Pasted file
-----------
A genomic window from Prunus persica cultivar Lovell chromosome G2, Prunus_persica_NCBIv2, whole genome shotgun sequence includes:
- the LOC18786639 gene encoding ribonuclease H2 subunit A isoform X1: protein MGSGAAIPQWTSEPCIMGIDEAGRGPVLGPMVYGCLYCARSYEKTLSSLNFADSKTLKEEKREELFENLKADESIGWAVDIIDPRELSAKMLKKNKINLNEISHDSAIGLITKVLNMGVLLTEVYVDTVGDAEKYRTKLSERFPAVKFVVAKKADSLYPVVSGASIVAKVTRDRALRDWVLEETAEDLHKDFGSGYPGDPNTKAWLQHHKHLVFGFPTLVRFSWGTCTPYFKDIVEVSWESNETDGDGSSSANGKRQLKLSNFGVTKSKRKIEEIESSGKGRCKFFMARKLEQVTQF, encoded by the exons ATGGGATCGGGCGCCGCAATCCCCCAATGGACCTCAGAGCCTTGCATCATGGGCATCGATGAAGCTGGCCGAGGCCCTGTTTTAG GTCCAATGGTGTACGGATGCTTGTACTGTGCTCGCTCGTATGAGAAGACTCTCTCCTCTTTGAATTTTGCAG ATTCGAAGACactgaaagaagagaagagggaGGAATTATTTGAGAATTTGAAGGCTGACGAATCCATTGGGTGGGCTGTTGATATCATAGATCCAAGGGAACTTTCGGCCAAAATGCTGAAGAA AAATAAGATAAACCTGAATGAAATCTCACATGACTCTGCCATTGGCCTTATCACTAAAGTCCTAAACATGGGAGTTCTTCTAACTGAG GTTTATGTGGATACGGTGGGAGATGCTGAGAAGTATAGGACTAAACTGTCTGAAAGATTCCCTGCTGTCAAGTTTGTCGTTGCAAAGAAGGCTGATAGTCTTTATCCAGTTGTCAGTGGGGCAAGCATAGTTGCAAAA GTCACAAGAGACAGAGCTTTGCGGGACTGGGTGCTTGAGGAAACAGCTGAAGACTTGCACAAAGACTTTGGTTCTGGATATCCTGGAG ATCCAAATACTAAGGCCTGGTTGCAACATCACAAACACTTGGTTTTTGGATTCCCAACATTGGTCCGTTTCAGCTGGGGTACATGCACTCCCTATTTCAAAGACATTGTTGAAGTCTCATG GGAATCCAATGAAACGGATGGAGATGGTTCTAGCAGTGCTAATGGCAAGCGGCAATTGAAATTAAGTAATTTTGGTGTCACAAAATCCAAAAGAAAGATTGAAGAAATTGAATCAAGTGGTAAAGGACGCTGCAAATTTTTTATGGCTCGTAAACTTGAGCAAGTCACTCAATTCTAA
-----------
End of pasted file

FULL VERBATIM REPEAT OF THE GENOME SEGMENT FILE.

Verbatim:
A genomic window from Prunus persica cultivar Lovell chromosome G2, Prunus_persica_NCBIv2, whole genome shotgun sequence includes:
- the LOC18786639 gene encoding ribonuclease H2 subunit A isoform X1: protein MGSGAAIPQWTSEPCIMGIDEAGRGPVLGPMVYGCLYCARSYEKTLSSLNFADSKTLKEEKREELFENLKADESIGWAVDIIDPRELSAKMLKKNKINLNEISHDSAIGLITKVLNMGVLLTEVYVDTVGDAEKYRTKLSERFPAVKFVVAKKADSLYPVVSGASIVAKVTRDRALRDWVLEETAEDLHKDFGSGYPGDPNTKAWLQHHKHLVFGFPTLVRFSWGTCTPYFKDIVEVSWESNETDGDGSSSANGKRQLKLSNFGVTKSKRKIEEIESSGKGRCKFFMARKLEQVTQF, encoded by the exons ATGGGATCGGGCGCCGCAATCCCCCAATGGACCTCAGAGCCTTGCATCATGGGCATCGATGAAGCTGGCCGAGGCCCTGTTTTAG GTCCAATGGTGTACGGATGCTTGTACTGTGCTCGCTCGTATGAGAAGACTCTCTCCTCTTTGAATTTTGCAG ATTCGAAGACactgaaagaagagaagagggaGGAATTATTTGAGAATTTGAAGGCTGACGAATCCATTGGGTGGGCTGTTGATATCATAGATCCAAGGGAACTTTCGGCCAAAATGCTGAAGAA AAATAAGATAAACCTGAATGAAATCTCACATGACTCTGCCATTGGCCTTATCACTAAAGTCCTAAACATGGGAGTTCTTCTAACTGAG GTTTATGTGGATACGGTGGGAGATGCTGAGAAGTATAGGACTAAACTGTCTGAAAGATTCCCTGCTGTCAAGTTTGTCGTTGCAAAGAAGGCTGATAGTCTTTATCCAGTTGTCAGTGGGGCAAGCATAGTTGCAAAA GTCACAAGAGACAGAGCTTTGCGGGACTGGGTGCTTGAGGAAACAGCTGAAGACTTGCACAAAGACTTTGGTTCTGGATATCCTGGAG ATCCAAATACTAAGGCCTGGTTGCAACATCACAAACACTTGGTTTTTGGATTCCCAACATTGGTCCGTTTCAGCTGGGGTACATGCACTCCCTATTTCAAAGACATTGTTGAAGTCTCATG GGAATCCAATGAAACGGATGGAGATGGTTCTAGCAGTGCTAATGGCAAGCGGCAATTGAAATTAAGTAATTTTGGTGTCACAAAATCCAAAAGAAAGATTGAAGAAATTGAATCAAGTGGTAAAGGACGCTGCAAATTTTTTATGGCTCGTAAACTTGAGCAAGTCACTCAATTCTAA